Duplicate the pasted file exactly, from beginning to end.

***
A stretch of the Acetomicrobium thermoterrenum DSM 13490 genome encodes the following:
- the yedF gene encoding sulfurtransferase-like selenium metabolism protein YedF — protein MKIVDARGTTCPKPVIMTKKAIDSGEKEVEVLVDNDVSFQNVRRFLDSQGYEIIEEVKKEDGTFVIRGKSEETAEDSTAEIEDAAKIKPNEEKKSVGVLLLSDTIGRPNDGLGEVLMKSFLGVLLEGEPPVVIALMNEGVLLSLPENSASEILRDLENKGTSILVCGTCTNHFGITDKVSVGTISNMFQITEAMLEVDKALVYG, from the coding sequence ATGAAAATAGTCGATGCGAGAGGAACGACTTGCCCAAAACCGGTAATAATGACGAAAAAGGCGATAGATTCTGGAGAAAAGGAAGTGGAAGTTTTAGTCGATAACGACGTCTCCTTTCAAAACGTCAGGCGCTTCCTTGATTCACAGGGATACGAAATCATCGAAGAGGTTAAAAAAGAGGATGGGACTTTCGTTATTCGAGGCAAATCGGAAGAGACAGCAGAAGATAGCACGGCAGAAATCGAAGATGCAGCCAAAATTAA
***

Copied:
A stretch of the Acetomicrobium thermoterrenum DSM 13490 genome encodes the following:
- the yedF gene encoding sulfurtransferase-like selenium metabolism protein YedF — protein MKIVDARGTTCPKPVIMTKKAIDSGEKEVEVLVDNDVSFQNVRRFLDSQGYEIIEEVKKEDGTFVIRGKSEETAEDSTAEIEDAAKIKPNEEKKSVGVLLLSDTIGRPNDGLGEVLMKSFLGVLLEGEPPVVIALMNEGVLLSLPENSASEILRDLENKGTSILVCGTCTNHFGITDKVSVGTISNMFQITEAMLEVDKALVYG, from the coding sequence ATGAAAATAGTCGATGCGAGAGGAACGACTTGCCCAAAACCGGTAATAATGACGAAAAAGGCGATAGATTCTGGAGAAAAGGAAGTGGAAGTTTTAGTCGATAACGACGTCTCCTTTCAAAACGTCAGGCGCTTCCTTGATTCACAGGGATACGAAATCATCGAAGAGGTTAAAAAAGAGGATGGGACTTTCGTTATTCGAGGCAAATCGGAAGAGACAGCAGAAGATAGCACGGCAGAAATCGAAGATGCAGCCAAAATTAA